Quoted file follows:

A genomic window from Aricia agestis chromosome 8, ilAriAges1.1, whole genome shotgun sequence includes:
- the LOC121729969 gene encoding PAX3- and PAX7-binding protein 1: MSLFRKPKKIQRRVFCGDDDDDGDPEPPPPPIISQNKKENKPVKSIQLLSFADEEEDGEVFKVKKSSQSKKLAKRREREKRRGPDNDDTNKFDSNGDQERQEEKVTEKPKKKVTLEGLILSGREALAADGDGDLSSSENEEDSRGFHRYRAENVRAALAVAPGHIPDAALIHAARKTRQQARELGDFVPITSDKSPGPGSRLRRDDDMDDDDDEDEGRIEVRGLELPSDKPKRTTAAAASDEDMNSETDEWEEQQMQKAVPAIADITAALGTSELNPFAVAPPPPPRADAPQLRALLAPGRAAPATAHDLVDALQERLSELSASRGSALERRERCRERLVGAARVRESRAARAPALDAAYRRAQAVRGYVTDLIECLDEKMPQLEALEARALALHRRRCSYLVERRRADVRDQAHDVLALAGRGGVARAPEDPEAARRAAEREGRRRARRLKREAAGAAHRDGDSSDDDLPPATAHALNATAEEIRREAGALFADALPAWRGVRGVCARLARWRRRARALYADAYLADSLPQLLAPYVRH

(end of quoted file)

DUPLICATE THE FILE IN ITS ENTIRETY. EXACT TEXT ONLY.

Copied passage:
A genomic window from Aricia agestis chromosome 8, ilAriAges1.1, whole genome shotgun sequence includes:
- the LOC121729969 gene encoding PAX3- and PAX7-binding protein 1: MSLFRKPKKIQRRVFCGDDDDDGDPEPPPPPIISQNKKENKPVKSIQLLSFADEEEDGEVFKVKKSSQSKKLAKRREREKRRGPDNDDTNKFDSNGDQERQEEKVTEKPKKKVTLEGLILSGREALAADGDGDLSSSENEEDSRGFHRYRAENVRAALAVAPGHIPDAALIHAARKTRQQARELGDFVPITSDKSPGPGSRLRRDDDMDDDDDEDEGRIEVRGLELPSDKPKRTTAAAASDEDMNSETDEWEEQQMQKAVPAIADITAALGTSELNPFAVAPPPPPRADAPQLRALLAPGRAAPATAHDLVDALQERLSELSASRGSALERRERCRERLVGAARVRESRAARAPALDAAYRRAQAVRGYVTDLIECLDEKMPQLEALEARALALHRRRCSYLVERRRADVRDQAHDVLALAGRGGVARAPEDPEAARRAAEREGRRRARRLKREAAGAAHRDGDSSDDDLPPATAHALNATAEEIRREAGALFADALPAWRGVRGVCARLARWRRRARALYADAYLADSLPQLLAPYVRH